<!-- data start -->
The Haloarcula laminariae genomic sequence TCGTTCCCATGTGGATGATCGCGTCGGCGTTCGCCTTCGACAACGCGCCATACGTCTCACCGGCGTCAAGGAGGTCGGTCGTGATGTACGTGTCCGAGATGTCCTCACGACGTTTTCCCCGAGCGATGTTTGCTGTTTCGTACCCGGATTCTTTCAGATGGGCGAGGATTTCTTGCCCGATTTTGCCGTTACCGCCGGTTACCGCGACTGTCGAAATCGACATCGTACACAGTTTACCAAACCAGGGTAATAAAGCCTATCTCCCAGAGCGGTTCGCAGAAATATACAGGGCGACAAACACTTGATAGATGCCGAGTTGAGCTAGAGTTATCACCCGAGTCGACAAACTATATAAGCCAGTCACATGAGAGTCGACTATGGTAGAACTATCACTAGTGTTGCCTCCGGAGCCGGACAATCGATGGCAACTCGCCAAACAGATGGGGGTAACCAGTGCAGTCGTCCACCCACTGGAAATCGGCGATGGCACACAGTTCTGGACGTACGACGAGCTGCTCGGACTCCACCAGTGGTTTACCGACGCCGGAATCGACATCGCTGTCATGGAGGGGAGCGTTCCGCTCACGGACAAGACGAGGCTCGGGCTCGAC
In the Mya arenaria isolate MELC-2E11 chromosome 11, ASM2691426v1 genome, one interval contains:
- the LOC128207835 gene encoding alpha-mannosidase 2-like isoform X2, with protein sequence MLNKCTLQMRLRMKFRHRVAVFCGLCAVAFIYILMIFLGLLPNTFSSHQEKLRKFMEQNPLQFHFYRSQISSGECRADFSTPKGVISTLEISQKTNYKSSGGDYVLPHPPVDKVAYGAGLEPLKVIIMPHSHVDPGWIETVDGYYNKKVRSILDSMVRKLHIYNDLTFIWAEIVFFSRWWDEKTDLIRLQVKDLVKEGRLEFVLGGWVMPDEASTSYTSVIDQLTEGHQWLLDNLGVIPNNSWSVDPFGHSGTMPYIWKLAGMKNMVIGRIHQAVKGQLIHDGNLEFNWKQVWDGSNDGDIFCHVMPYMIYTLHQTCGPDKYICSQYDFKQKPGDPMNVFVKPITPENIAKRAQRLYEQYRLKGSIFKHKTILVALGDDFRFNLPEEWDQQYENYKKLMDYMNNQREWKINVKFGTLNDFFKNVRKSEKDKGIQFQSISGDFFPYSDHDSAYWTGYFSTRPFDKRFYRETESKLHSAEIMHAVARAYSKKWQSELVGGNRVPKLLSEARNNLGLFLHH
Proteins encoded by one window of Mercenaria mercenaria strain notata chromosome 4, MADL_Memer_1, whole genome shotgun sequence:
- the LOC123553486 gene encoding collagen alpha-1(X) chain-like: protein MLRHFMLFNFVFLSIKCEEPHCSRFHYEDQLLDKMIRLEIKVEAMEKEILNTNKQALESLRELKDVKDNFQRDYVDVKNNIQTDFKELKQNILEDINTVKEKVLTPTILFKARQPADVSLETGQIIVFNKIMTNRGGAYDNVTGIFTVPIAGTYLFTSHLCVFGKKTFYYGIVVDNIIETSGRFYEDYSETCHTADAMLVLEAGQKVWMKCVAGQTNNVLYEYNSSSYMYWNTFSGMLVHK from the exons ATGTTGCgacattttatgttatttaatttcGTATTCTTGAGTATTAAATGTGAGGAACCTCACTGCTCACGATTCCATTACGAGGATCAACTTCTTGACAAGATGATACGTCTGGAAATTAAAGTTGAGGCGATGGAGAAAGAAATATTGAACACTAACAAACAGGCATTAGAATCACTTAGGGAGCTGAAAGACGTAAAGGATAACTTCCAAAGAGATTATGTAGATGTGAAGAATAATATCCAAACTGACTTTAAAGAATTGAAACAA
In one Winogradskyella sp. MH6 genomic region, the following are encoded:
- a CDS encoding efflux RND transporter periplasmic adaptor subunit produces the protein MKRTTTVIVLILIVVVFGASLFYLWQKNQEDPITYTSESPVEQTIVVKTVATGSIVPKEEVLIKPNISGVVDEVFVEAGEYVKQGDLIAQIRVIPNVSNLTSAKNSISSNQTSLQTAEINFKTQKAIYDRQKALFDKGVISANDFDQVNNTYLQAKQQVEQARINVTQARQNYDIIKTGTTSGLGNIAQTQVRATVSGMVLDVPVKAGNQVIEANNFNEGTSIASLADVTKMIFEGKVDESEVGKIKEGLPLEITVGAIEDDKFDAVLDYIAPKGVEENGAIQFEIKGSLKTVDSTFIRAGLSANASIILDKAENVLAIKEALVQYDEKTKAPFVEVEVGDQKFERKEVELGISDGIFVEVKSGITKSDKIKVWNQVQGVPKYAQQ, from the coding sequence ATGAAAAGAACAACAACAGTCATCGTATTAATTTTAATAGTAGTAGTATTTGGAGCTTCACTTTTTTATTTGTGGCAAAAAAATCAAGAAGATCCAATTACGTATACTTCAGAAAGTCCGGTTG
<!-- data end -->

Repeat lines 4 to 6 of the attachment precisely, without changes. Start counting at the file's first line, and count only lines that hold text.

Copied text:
Proteins encoded by one window of Mercenaria mercenaria strain notata chromosome 4, MADL_Memer_1, whole genome shotgun sequence:
- the LOC123553486 gene encoding collagen alpha-1(X) chain-like: protein MLRHFMLFNFVFLSIKCEEPHCSRFHYEDQLLDKMIRLEIKVEAMEKEILNTNKQALESLRELKDVKDNFQRDYVDVKNNIQTDFKELKQNILEDINTVKEKVLTPTILFKARQPADVSLETGQIIVFNKIMTNRGGAYDNVTGIFTVPIAGTYLFTSHLCVFGKKTFYYGIVVDNIIETSGRFYEDYSETCHTADAMLVLEAGQKVWMKCVAGQTNNVLYEYNSSSYMYWNTFSGMLVHK from the exons ATGTTGCgacattttatgttatttaatttcGTATTCTTGAGTATTAAATGTGAGGAACCTCACTGCTCACGATTCCATTACGAGGATCAACTTCTTGACAAGATGATACGTCTGGAAATTAAAGTTGAGGCGATGGAGAAAGAAATATTGAACACTAACAAACAGGCATTAGAATCACTTAGGGAGCTGAAAGACGTAAAGGATAACTTCCAAAGAGATTATGTAGATGTGAAGAATAATATCCAAACTGACTTTAAAGAATTGAAACAA
In one Winogradskyella sp. MH6 genomic region, the following are encoded: